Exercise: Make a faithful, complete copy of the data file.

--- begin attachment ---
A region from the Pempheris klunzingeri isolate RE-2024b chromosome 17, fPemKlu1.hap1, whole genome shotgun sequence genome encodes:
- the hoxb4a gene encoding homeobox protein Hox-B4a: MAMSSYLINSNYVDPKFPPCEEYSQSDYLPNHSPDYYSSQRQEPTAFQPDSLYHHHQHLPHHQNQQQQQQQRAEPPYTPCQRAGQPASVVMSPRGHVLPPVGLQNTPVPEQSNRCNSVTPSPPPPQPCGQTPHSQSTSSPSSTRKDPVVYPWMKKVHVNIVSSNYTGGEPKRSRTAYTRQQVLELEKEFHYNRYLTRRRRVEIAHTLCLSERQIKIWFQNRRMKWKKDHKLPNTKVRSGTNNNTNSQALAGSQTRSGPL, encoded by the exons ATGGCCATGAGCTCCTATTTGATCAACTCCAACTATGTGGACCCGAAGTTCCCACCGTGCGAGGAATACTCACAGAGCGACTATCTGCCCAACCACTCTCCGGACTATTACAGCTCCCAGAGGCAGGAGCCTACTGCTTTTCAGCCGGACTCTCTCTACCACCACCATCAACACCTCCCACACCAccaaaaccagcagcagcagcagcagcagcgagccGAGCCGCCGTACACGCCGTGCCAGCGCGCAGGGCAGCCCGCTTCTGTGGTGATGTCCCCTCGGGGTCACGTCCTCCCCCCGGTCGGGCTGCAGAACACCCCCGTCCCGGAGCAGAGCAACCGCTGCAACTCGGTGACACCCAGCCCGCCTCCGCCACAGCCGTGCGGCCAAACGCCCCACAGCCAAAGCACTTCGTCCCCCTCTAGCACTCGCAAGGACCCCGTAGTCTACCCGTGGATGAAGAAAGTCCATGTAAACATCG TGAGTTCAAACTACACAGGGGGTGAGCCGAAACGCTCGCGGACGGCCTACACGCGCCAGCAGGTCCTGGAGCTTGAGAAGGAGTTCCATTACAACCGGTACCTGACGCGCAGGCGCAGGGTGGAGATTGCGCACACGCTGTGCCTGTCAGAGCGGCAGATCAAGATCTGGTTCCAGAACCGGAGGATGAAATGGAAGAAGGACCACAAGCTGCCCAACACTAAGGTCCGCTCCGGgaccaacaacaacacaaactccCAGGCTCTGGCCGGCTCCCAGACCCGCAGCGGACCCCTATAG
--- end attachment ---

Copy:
A region from the Pempheris klunzingeri isolate RE-2024b chromosome 17, fPemKlu1.hap1, whole genome shotgun sequence genome encodes:
- the hoxb4a gene encoding homeobox protein Hox-B4a: MAMSSYLINSNYVDPKFPPCEEYSQSDYLPNHSPDYYSSQRQEPTAFQPDSLYHHHQHLPHHQNQQQQQQQRAEPPYTPCQRAGQPASVVMSPRGHVLPPVGLQNTPVPEQSNRCNSVTPSPPPPQPCGQTPHSQSTSSPSSTRKDPVVYPWMKKVHVNIVSSNYTGGEPKRSRTAYTRQQVLELEKEFHYNRYLTRRRRVEIAHTLCLSERQIKIWFQNRRMKWKKDHKLPNTKVRSGTNNNTNSQALAGSQTRSGPL, encoded by the exons ATGGCCATGAGCTCCTATTTGATCAACTCCAACTATGTGGACCCGAAGTTCCCACCGTGCGAGGAATACTCACAGAGCGACTATCTGCCCAACCACTCTCCGGACTATTACAGCTCCCAGAGGCAGGAGCCTACTGCTTTTCAGCCGGACTCTCTCTACCACCACCATCAACACCTCCCACACCAccaaaaccagcagcagcagcagcagcagcgagccGAGCCGCCGTACACGCCGTGCCAGCGCGCAGGGCAGCCCGCTTCTGTGGTGATGTCCCCTCGGGGTCACGTCCTCCCCCCGGTCGGGCTGCAGAACACCCCCGTCCCGGAGCAGAGCAACCGCTGCAACTCGGTGACACCCAGCCCGCCTCCGCCACAGCCGTGCGGCCAAACGCCCCACAGCCAAAGCACTTCGTCCCCCTCTAGCACTCGCAAGGACCCCGTAGTCTACCCGTGGATGAAGAAAGTCCATGTAAACATCG TGAGTTCAAACTACACAGGGGGTGAGCCGAAACGCTCGCGGACGGCCTACACGCGCCAGCAGGTCCTGGAGCTTGAGAAGGAGTTCCATTACAACCGGTACCTGACGCGCAGGCGCAGGGTGGAGATTGCGCACACGCTGTGCCTGTCAGAGCGGCAGATCAAGATCTGGTTCCAGAACCGGAGGATGAAATGGAAGAAGGACCACAAGCTGCCCAACACTAAGGTCCGCTCCGGgaccaacaacaacacaaactccCAGGCTCTGGCCGGCTCCCAGACCCGCAGCGGACCCCTATAG